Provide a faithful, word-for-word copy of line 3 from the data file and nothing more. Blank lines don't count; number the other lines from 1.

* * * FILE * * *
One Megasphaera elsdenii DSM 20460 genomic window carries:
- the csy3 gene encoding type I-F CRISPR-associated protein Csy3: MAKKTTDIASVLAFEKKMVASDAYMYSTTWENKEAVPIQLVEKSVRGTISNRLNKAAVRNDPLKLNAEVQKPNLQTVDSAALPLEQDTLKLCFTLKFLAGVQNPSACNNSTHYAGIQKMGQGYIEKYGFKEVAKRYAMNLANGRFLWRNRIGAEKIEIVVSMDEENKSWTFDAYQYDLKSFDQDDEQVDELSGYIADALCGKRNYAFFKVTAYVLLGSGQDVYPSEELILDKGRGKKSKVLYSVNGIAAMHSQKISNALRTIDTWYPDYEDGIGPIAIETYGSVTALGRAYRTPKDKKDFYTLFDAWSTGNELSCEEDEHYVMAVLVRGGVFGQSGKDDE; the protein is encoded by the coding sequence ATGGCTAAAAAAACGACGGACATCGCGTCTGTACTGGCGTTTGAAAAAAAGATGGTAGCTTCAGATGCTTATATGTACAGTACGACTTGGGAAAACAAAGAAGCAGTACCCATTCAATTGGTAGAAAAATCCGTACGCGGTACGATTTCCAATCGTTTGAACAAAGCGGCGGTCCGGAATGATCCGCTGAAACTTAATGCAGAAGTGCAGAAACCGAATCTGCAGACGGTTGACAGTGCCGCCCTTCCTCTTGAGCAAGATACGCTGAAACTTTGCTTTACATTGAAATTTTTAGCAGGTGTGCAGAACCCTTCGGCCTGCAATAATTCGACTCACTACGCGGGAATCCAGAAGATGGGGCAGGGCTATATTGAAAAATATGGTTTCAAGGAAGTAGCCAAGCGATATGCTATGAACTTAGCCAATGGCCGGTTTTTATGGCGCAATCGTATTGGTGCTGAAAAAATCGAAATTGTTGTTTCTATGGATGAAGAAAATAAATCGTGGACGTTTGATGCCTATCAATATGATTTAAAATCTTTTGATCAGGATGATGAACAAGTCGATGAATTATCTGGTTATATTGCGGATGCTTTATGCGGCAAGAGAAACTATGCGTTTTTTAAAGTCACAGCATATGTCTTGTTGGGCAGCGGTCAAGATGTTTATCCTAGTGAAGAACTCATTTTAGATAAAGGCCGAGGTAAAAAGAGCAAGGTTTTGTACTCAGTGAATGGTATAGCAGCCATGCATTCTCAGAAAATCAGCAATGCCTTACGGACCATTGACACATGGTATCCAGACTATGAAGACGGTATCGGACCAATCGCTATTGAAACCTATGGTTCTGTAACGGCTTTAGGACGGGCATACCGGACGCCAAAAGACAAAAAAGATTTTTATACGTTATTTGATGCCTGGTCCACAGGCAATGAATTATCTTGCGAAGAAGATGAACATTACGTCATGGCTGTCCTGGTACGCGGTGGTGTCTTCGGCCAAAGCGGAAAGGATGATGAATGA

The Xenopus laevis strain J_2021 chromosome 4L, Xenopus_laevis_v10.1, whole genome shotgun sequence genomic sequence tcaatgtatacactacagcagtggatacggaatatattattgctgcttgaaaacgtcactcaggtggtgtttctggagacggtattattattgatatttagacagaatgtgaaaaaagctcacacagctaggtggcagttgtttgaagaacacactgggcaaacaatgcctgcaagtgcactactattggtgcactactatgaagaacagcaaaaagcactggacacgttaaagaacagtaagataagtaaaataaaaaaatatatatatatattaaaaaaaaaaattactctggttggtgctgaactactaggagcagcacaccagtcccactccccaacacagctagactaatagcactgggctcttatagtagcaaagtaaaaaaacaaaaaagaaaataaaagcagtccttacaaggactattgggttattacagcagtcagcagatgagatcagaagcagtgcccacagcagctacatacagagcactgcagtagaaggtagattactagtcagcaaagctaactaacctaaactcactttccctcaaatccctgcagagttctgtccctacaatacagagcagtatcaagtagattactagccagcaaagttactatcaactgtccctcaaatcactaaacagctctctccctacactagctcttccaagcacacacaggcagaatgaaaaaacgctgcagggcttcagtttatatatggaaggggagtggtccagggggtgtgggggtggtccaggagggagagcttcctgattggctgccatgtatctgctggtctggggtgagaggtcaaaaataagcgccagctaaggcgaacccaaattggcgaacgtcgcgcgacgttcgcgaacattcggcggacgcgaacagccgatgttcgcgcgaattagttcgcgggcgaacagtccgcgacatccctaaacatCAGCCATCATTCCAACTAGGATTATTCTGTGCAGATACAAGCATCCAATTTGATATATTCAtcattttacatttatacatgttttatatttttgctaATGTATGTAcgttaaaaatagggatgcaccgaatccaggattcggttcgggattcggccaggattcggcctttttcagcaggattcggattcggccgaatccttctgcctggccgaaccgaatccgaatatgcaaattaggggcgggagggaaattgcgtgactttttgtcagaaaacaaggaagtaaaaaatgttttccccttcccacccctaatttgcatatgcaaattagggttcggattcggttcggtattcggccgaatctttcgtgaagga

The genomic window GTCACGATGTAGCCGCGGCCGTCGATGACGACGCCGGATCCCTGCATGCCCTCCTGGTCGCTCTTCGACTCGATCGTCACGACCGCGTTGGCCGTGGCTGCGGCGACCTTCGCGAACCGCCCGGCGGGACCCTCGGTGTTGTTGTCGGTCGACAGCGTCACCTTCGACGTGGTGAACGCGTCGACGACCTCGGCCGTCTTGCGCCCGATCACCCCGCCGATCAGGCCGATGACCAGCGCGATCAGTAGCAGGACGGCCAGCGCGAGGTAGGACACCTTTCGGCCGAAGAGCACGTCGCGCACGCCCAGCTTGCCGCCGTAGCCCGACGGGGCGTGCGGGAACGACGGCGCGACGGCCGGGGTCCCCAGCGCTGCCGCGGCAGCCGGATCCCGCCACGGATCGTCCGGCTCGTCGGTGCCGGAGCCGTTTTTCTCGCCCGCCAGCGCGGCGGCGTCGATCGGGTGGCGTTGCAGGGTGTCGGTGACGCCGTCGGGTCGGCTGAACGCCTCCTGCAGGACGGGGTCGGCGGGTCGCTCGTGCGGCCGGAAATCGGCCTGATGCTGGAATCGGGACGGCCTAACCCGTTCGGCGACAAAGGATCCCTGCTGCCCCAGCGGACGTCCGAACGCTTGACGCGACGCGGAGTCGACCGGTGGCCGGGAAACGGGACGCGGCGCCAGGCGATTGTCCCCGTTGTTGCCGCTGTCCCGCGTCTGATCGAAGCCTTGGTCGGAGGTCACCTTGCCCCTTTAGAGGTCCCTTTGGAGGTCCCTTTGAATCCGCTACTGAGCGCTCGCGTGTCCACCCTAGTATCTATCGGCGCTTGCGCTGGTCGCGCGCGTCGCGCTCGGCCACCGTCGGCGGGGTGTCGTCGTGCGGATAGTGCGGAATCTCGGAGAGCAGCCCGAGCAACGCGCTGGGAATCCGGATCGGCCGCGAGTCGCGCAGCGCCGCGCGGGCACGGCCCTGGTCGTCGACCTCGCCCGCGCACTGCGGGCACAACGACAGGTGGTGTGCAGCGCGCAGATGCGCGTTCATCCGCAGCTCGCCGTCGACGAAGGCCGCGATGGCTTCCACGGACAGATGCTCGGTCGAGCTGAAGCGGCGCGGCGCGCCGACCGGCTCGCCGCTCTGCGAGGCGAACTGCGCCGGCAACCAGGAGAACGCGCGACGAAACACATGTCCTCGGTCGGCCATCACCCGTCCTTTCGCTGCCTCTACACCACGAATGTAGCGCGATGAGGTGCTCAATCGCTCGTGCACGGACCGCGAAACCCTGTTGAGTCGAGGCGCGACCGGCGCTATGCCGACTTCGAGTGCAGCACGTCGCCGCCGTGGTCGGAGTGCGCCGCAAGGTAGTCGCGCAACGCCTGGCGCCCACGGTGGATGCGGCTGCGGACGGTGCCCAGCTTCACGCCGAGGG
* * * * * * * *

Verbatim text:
The Xenopus laevis strain J_2021 chromosome 4L, Xenopus_laevis_v10.1, whole genome shotgun sequence genomic sequence tcaatgtatacactacagcagtggatacggaatatattattgctgcttgaaaacgtcactcaggtggtgtttctggagacggtattattattgatatttagacagaatgtgaaaaaagctcacacagctaggtggcagttgtttgaagaacacactgggcaaacaatgcctgcaagtgcactactattggtgcactactatgaagaacagcaaaaagcactggacacgttaaagaacagtaagataagtaaaataaaaaaatatatatatatattaaaaaaaaaaattactctggttggtgctgaactactaggagcagcacaccagtcccactccccaacacagctagactaatagcactgggctcttatagtagcaaagtaaaaaaacaaaaaagaaaataaaagcagtccttacaaggactattgggttattacagcagtcagcagatgagatcagaagcagtgcccacagcagctacatacagagcactgcagtagaaggtagattactagtcagcaaagctaactaacctaaactcactttccctcaaatccctgcagagttctgtccctacaatacagagcagtatcaagtagattactagccagcaaagttactatcaactgtccctcaaatcactaaacagctctctccctacactagctcttccaagcacacacaggcagaatgaaaaaacgctgcagggcttcagtttatatatggaaggggagtggtccagggggtgtgggggtggtccaggagggagagcttcctgattggctgccatgtatctgctggtctggggtgagaggtcaaaaataagcgccagctaaggcgaacccaaattggcgaacgtcgcgcgacgttcgcgaacattcggcggacgcgaacagccgatgttcgcgcgaattagttcgcgggcgaacagtccgcgacatccctaaacatCAGCCATCATTCCAACTAGGATTATTCTGTGCAGATACAAGCATCCAATTTGATATATTCAtcattttacatttatacatgttttatatttttgctaATGTATGTAcgttaaaaatagggatgcaccgaatccaggattcggttcgggattcggccaggattcggcctttttcagcaggattcggattcggccgaatccttctgcctggccgaaccgaatccgaatatgcaaattaggggcgggagggaaattgcgtgactttttgtcagaaaacaaggaagtaaaaaatgttttccccttcccacccctaatttgcatatgcaaattagggttcggattcggttcggtattcggccgaatctttcgtgaagga